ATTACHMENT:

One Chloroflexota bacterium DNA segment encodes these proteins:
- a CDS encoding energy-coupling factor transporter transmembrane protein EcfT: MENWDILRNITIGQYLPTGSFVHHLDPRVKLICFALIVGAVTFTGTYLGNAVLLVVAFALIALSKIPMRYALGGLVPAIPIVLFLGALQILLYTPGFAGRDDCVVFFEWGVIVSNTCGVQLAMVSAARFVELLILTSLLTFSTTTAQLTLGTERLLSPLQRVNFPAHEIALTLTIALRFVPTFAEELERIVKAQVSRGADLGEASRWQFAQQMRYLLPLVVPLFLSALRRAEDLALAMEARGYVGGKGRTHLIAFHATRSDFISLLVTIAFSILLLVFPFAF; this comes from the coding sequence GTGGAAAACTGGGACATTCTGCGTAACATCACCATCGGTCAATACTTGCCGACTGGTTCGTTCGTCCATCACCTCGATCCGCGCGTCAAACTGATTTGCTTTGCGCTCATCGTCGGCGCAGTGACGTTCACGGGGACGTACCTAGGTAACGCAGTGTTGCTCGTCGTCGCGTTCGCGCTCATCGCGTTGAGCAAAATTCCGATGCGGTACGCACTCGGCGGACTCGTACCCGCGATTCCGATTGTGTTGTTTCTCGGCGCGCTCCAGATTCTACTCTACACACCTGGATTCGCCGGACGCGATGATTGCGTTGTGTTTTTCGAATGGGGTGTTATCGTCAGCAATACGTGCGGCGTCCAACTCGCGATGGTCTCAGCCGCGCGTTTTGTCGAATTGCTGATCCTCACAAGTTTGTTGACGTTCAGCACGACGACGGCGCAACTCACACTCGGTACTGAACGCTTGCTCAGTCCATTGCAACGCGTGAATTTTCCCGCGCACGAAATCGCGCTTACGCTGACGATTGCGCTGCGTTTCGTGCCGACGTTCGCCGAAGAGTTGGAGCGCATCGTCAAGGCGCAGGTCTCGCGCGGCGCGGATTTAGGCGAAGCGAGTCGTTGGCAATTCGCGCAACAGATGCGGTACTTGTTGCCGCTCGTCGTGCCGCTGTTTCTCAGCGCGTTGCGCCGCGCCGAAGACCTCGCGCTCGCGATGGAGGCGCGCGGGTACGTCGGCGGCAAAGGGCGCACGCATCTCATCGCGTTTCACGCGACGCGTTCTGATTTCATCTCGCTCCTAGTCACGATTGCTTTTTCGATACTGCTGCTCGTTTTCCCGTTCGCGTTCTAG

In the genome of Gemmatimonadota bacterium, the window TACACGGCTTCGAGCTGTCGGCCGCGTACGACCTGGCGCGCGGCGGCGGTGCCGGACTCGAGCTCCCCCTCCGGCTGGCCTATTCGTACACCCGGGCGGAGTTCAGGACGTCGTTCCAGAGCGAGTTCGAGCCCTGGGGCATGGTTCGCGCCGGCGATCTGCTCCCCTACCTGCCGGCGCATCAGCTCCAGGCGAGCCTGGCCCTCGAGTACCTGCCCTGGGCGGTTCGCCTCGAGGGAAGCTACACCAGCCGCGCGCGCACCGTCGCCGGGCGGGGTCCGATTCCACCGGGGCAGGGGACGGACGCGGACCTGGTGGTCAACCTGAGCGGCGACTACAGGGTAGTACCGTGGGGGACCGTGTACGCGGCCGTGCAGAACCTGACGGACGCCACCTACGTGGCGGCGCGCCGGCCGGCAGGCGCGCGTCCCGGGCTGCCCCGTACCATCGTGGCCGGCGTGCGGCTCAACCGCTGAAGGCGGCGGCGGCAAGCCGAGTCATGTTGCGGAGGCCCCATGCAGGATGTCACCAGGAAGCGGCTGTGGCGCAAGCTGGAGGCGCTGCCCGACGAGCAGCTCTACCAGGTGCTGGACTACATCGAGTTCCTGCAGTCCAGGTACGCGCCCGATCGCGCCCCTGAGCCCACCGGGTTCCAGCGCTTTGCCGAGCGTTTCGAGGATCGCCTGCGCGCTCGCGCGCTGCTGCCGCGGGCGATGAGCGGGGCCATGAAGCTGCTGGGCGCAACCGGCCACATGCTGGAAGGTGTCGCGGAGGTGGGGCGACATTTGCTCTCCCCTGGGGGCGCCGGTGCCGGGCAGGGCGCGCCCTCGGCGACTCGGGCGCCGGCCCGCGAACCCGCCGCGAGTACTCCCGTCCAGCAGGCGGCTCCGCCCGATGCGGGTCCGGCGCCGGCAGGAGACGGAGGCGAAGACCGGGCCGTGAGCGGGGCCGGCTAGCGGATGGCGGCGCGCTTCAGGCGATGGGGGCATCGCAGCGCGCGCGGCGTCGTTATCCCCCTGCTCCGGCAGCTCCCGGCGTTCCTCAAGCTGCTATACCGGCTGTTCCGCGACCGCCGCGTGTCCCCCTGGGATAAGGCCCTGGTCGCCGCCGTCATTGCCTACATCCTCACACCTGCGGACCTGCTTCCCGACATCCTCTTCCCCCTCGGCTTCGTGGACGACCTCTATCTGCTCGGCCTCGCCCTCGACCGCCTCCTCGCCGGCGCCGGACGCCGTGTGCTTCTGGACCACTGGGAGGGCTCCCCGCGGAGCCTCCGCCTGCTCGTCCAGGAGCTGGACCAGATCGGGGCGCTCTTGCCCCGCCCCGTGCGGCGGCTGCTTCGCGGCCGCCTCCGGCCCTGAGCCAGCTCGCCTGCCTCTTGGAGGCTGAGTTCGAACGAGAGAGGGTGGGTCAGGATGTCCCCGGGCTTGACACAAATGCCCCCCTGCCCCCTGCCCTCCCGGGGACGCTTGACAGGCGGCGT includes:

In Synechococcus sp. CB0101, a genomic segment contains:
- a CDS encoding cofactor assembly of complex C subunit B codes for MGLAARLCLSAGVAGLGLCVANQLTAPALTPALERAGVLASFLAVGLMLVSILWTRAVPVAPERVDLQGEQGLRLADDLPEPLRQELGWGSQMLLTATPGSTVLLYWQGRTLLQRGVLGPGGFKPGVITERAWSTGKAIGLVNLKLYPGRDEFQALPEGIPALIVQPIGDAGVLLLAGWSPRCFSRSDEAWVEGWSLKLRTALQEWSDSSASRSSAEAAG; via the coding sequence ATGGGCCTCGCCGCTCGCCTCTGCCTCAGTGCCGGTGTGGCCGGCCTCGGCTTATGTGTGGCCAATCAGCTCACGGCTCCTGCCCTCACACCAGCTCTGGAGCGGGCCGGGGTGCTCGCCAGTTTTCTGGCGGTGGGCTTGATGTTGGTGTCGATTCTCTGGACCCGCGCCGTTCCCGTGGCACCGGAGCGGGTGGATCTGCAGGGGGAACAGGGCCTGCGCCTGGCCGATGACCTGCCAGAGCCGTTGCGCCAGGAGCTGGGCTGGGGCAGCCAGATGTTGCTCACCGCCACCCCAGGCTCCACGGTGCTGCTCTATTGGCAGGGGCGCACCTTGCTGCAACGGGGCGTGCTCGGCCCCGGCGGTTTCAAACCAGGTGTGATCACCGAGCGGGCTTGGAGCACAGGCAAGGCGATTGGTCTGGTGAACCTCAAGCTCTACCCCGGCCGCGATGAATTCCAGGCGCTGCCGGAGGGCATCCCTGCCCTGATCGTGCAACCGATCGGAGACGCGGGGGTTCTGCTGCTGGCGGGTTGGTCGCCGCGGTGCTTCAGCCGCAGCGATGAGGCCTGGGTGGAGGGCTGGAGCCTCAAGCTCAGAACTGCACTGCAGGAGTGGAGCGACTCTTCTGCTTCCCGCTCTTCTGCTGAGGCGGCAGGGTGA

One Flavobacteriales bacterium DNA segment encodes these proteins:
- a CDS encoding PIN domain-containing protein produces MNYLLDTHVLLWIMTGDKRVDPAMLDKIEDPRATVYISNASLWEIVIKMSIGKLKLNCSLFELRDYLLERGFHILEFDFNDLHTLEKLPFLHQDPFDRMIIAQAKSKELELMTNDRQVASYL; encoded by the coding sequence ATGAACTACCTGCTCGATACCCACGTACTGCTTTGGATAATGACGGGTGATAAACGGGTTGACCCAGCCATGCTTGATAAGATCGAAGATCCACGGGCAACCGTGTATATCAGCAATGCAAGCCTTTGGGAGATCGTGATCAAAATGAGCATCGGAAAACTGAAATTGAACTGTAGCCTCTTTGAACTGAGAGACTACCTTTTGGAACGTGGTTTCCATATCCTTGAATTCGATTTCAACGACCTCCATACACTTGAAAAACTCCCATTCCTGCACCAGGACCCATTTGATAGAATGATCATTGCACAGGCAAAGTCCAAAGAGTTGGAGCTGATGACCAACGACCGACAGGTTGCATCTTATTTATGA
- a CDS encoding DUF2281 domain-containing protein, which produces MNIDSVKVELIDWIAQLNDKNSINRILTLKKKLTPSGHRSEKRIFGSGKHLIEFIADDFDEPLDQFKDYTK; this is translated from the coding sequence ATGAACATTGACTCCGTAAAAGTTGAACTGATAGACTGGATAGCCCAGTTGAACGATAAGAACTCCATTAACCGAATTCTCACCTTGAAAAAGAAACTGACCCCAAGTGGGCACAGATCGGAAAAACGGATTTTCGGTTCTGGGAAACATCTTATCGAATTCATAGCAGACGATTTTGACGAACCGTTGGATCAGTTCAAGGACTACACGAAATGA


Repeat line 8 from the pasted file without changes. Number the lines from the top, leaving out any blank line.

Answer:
- a CDS encoding DUF2281 domain-containing protein, which produces MNIDSVKVELIDWIAQLNDKNSINRILTLKKKLTPSGHRSEKRIFGSGKHLIEFIADDFDEPLDQFKDYTK; this is translated from the coding sequence ATGAACATTGACTCCGTAAAAGTTGAACTGATAGACTGGATAGCCCAGTTGAACGATAAGAACTCCATTAACCGAATTCTCACCTTGAAAAAGAAACTGACCCCAAGTGGGCACAGATCGGAAAAACGGATTTTCGGTTCTGGGAAACATCTTATCGAATTCATAGCAGACGATTTTGACGAACCGTTGGATCAGTTCAAGGACTACACGAAATGA